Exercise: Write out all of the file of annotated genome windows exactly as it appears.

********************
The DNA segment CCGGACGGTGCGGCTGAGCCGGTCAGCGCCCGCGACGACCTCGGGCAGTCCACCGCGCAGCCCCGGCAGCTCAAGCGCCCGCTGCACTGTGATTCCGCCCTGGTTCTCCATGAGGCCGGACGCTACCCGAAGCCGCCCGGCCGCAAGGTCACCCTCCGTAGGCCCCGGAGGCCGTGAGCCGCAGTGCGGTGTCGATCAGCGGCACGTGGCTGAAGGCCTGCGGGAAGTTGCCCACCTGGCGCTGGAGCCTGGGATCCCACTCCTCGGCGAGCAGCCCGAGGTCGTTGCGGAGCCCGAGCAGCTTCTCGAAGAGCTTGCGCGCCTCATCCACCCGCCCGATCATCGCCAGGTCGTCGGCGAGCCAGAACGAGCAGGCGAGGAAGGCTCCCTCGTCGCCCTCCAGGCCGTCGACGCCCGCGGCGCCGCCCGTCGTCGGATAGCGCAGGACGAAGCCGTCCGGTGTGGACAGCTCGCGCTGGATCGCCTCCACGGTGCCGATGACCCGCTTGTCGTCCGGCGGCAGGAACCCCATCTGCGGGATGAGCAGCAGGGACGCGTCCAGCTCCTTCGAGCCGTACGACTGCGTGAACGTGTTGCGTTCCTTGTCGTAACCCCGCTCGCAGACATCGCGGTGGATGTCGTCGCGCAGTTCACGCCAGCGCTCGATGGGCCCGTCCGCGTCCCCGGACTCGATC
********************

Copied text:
The DNA segment CCGGACGGTGCGGCTGAGCCGGTCAGCGCCCGCGACGACCTCGGGCAGTCCACCGCGCAGCCCCGGCAGCTCAAGCGCCCGCTGCACTGTGATTCCGCCCTGGTTCTCCATGAGGCCGGACGCTACCCGAAGCCGCCCGGCCGCAAGGTCACCCTCCGTAGGCCCCGGAGGCCGTGAGCCGCAGTGCGGTGTCGATCAGCGGCACGTGGCTGAAGGCCTGCGGGAAGTTGCCCACCTGGCGCTGGAGCCTGGGATCCCACTCCTCGGCGAGCAGCCCGAGGTCGTTGCGGAGCCCGAGCAGCTTCTCGAAGAGCTTGCGCGCCTCATCCACCCGCCCGATCATCGCCAGGTCGTCGGCGAGCCAGAACGAGCAGGCGAGGAAGGCTCCCTCGTCGCCCTCCAGGCCGTCGACGCCCGCGGCGCCGCCCGTCGTCGGATAGCGCAGGACGAAGCCGTCCGGTGTGGACAGCTCGCGCTGGATCGCCTCCACGGTGCCGATGACCCGCTTGTCGTCCGGCGGCAGGAACCCCATCTGCGGGATGAGCAGCAGGGACGCGTCCAGCTCCTTCGAGCCGTACGACTGCGTGAACGTGTTGCGTTCCTTGTCGTAACCCCGCTCGCAGACATCGCGGTGGATGTCGTCGCGCAGTTCACGCCAGCGCTCGATGGGCCCGTCCGCGTCCCCGGACTCGATC